Local polling booth attendants will be swarmed by people this weekend as campaigns reach boiling point in the 2015 NSW state election.
Politicians and voters are preparing to cast their vote in an election that will reach its climax on Saturday.
Many University of Wollongong students will vote but there is also a large group of international students who will not.
For French exchange student Lucie Martinez, the NSW state election is not the only significant political event this weekend.
The French departmental elections will be held on Sunday and the 21-year-old has been keeping a keen eye on proceedings.
“The departmental elections are local elections, so people feel like they can express themselves more because they’re not electing a President,” Ms Martinez said.
“These elections can give the public a good idea of who is gaining popularity and I think France will see a big rise in the Front National party this Sunday.”
Front National is a far-right wing party that has rapidly gained popularity in France.
The party’s ideals are similar to those of other right-leaning populist parties that are growing in power across Europe.
Ms Martinez said the biggest challenge for the French socialist government, led by President Francois Hollande, is to stand up against the rising power of the far-right.
“Fascism is becoming popular again … it’s not just in France, all around Europe, governments are facing competition from these far-right populist parties,” she said.
Ms Martinez explains her views on Australian politics
Mexican exchange student Valeria Gutierrez said people in her country face a completely different challenge.
Ms Gutierrez said, as she has grown up, she has become more disillusioned with Mexican politics, largely because of the wide-spread corruption that burdens the country.
“It is really well known in Mexico that there is significant political corruption,” she said.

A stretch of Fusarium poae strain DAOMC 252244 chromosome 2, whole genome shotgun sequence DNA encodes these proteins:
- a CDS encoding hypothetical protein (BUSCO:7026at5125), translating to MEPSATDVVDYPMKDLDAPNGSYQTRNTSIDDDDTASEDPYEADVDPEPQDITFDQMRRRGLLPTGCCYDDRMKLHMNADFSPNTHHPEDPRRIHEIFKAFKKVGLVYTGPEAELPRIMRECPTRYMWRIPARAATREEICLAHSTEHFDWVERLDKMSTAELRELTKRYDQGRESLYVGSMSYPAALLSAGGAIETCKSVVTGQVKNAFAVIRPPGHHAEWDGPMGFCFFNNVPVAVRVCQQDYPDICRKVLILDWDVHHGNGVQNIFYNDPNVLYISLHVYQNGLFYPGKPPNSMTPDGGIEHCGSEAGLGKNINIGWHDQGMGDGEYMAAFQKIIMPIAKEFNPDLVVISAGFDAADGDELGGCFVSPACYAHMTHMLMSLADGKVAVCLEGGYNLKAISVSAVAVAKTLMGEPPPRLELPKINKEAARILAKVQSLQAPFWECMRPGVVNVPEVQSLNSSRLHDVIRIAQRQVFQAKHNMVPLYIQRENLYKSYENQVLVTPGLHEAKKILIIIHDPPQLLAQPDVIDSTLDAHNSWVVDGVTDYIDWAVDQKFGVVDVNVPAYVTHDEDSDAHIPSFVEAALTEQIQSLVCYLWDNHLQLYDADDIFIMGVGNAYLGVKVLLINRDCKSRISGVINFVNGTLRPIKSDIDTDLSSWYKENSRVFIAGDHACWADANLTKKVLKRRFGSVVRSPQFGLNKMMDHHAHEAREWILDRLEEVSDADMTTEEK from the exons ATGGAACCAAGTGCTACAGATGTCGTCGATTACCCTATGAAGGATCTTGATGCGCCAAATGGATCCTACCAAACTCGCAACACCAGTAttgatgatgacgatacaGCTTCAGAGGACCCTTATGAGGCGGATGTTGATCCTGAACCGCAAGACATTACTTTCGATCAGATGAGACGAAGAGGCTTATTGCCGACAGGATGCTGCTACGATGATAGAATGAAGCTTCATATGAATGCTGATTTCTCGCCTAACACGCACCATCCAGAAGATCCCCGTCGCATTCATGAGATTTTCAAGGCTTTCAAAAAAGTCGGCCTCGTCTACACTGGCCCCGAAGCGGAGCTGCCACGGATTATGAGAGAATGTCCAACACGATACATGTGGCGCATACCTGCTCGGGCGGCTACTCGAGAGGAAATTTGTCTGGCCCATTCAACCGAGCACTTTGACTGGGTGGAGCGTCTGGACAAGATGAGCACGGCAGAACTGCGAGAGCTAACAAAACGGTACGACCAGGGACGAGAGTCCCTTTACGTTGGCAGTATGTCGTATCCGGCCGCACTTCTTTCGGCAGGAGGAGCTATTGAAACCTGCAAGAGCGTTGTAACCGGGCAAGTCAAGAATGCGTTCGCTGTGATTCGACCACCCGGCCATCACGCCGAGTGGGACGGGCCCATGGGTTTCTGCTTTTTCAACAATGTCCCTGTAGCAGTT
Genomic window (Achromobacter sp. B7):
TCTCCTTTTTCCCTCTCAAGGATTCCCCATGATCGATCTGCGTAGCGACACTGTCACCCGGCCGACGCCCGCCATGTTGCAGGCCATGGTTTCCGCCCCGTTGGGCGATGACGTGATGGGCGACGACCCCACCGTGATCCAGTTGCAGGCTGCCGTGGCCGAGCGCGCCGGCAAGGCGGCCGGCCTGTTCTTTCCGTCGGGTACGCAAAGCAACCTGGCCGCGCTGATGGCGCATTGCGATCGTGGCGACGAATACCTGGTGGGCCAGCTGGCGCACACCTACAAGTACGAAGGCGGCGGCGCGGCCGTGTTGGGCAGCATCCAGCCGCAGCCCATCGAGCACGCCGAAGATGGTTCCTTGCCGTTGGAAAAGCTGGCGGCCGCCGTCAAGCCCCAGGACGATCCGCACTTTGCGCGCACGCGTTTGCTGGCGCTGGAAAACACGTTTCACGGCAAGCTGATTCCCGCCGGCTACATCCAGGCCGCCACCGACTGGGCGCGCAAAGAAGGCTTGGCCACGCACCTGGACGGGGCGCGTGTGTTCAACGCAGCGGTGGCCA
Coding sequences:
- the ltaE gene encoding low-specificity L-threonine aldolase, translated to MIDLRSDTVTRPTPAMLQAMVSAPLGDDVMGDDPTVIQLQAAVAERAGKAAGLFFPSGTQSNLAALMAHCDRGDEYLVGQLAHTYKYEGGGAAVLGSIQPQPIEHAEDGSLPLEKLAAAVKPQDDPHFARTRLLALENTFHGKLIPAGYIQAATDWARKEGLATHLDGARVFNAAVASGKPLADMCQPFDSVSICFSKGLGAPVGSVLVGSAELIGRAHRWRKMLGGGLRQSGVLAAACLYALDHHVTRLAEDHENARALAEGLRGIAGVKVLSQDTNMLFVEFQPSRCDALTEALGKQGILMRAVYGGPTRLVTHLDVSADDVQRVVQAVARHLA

“There is corruption in the Mexican government and law enforcement especially … and a lot of people blame the government because they don’t know how to handle the situation.”
Ms Gutierrez said a lot of people are interested in politics in Mexico but not always for the right reasons.
“There are so many barriers if you are not involved in government because the corruption has become so widespread,” she said.
She said the biggest difference between Australian and Mexican political culture is not the government but the people.
“Everyone respects the law in Australia,” she said.
“I think it’s more about the citizens living in the country rather than the government. In Mexico, people don’t respect the law because of the corrupt government who enforce it.”
In regard to the representation of politicians, Ms Gutierrez said the election advertsing and signage that is evident around NSW at the moment is very similar to that in Mexico during election campaigns.
However, Ms Martinez said the representation of politicians on television in Australia differs from that in France.
“Because I study journalism, I’ve noticed differences in the treatment of politicians in the media,” she said.
“They’re a bit more exposed I think, I often see Tony Abbott and his ministers on television, they make long statements. Our President doesn’t speak as much,” said Ms Martinez.